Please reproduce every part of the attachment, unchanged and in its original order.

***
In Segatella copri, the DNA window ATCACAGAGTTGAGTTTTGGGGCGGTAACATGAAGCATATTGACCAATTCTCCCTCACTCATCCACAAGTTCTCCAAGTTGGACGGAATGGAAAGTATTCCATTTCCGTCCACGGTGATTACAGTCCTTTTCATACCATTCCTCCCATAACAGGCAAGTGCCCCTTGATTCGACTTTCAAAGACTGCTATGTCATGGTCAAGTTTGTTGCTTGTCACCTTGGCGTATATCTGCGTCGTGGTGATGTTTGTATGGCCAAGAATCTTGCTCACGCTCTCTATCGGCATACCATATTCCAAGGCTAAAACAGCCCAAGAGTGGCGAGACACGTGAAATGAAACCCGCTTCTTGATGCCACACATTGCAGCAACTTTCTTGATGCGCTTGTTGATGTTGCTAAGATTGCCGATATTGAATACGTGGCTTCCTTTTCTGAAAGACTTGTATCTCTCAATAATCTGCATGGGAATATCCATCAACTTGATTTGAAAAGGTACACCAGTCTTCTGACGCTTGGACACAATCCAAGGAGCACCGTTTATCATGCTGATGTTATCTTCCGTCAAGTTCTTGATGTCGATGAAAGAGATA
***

In Segatella copri, the DNA window ATCACAGAGTTGAGTTTTGGGGCGGTAACATGAAGCATATTGACCAATTCTCCCTCACTCATCCACAAGTTCTCCAAGTTGGACGGAATGGAAAGTATTCCATTTCCGTCCACGGTGATTACAGTCCTTTTCATACCATTCCTCCCATAACAGGCAAGTGCCCCTTGATTCGACTTTCAAAGACTGCTATGTCATGGTCAAGTTTGTTGCTTGTCACCTTGGCGTATATCTGCGTCGTGGTGATGTTTGTATGGCCAAGAATCTTGCTCACGCTCTCTATCGGCATACCATATTCCAAGGCTAAAACAGCCCAAGAGTGGCGAGACACGTGAAATGAAACCCGCTTCTTGATGCCACACATTGCAGCAACTTTCTTGATGCGCTTGTTGATGTTGCTAAGATTGCCGATATTGAATACGTGGCTTCCTTTTCTGAAAGACTTGTATCTCTCAATAATCTGCATGGGAATATCCATCAACTTGATTTGAAAAGGTACACCAGTCTTCTGACGCTTGGACACAATCCAAGGAGCACCGTTTATCATGCTGATGTTATCTTCCGTCAAGTTCTTGATGTCGATGAAAGAGATA